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Excerpt from The Unsettled by Ayana Mathis, plus links to reviews, author biography & more

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The Unsettled

A Novel

by Ayana Mathis

The Unsettled by Ayana Mathis X
The Unsettled by Ayana Mathis
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  • Published:
    Sep 2023, 336 pages

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Book Reviewed by:
Valerie Morales
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About this Book

Print Excerpt

1985

Philadelphia

Cherry Street

It tinseled down on Ava Carson clutching her two suitcases in front of the Cherry Street Intake Center for the Homeless. Ava cried out and dropped her bags. The latches unlatched when they hit the pavement and the suitcases popped their guts like a melon thrown from a great height. Visions are not real, or they aren't real yet, but they do terrify.

"Toussaint!" Ava called out.

He was standing right behind her, just as he had been before the vision struck: a little boy of ten, small for his age, with both hands around the handle of his own suitcase. There they were, on a late August morning: mother and son, with three cases between them and a black trash bag bulging with their belongings.

"What were you doing on that street? Why did you . . . ?" Ava paused. She was shrieking, she realized. "No," she said. "Nothing."

She had never heard of Ephraim Avenue. Hallucinations. This is the sort of thing that happens when you haven't slept for days and you're so exhausted that your vision goes black at the sides where the peripheral ought to be.

Ava got to to her knees and scrabbled at the things on the ground: pajamas and her silk top with a tie at the collar, and a couple of nice skirts she had managed to pack, Toussaint's good Buster Brown school shoes and his sequined Michael Jackson glove, a few Avengers comic books. She stuffed them back into the suitcase fast as she could, only they wouldn't fit like they had before.

"Ma! You have to fold them. Ma, they're just falling out again."

Brisk feet stepped around them. A pair of scuffed black lace-­up shoes stopped next to one of the suitcases. A woman's head lowered into view.

"You need some help, miss?" she said.

Ava shook her head.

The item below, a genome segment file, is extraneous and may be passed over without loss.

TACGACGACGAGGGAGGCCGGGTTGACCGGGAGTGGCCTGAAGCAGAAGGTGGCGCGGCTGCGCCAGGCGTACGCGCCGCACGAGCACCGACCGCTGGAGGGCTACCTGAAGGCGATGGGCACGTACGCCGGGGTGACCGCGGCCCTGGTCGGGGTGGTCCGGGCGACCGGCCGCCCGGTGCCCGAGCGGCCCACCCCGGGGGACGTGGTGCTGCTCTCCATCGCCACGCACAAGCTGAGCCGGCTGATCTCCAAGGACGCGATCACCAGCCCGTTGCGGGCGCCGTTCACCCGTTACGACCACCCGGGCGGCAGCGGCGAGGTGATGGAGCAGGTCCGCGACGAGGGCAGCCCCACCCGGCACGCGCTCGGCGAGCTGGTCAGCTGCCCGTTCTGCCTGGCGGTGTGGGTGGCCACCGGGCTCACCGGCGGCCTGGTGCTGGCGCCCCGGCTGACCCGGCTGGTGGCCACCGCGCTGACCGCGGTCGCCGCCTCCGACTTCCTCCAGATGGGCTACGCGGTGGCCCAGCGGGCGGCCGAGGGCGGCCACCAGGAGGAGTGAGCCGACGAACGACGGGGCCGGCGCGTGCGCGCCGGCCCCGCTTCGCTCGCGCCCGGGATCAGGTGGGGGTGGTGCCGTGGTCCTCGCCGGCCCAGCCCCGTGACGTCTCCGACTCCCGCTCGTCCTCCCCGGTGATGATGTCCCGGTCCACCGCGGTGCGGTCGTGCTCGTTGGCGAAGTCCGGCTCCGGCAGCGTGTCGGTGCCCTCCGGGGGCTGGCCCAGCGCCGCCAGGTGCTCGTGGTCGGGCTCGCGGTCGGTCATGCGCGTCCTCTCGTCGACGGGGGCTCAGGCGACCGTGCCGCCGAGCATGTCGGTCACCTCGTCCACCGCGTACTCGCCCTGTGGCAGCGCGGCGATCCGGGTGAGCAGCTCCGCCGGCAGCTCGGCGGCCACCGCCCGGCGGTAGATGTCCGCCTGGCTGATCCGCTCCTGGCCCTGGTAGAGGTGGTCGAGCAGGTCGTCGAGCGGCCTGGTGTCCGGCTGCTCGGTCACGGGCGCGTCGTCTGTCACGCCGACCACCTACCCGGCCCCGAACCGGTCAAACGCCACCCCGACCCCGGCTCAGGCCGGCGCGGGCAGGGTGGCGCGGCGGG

"Let me help you." Her hands swung down and hovered over Ava's things, cracked palms, ashy knuckles, dirt under the nails.

"No!" Ava said. "I mean, that's all right."

"Mmph," the woman said. Her heel went down on a pair of slacks as she walked away.

Inside, Cherry Street smelled of sweat and stale junk food and hair.

The waiting room was big like the DMV, with rows of plastic chairs bolted to the floor. The man at intake kept calling Ava and Toussaint up to the window to ask a single question: Names? All right, sit down. ID? Okay. Take a seat. It was grim, but it was busy. The people working there had an urgency about them, like they were fixing things, phones pressed to their ears and their desks piled with folders. In the corner of the waiting room a skinny lady rubbed Vaseline on her kid's elbows like her life depended on it. That was a comforting sight. One monkey don't stop no show, like the saying goes. She squeezed Toussaint's hand. "Maybe we won't have to wait too long," she said.

But they did wait. An hour passed, then two. Afternoon came, or Ava guessed it was afternoon because the sun turned white and the room was broiling. The intake man called them up again to give Ava a stack of forms attached to a clipboard. When they turned back to their seats, a go-­head-­say-­something kind of woman was sitting there next to a kid with his arm deep in a bag of Doritos. Not a free chair left in the place. There wasn't anywhere to be but leaned up against the wall with their bags at their feet. The thick air pressed on Ava's chest and stomach till she heaved a gob of sick into a used wad of tissues she picked up from the floor. A woman sitting at the end of a nearby row frowned and looked away. Who is going to help, Ava thought, if there's nobody here but these women and their kids, all of them poor as cracks in the floor? People who ain't got nothing can't do nothing, like her mother used to say.

Excerpted from The Unsettled by Ayana Mathis. Copyright © 2023 by Ayana Mathis. All rights reserved. No part of this excerpt may be reproduced or reprinted without permission in writing from the publisher.

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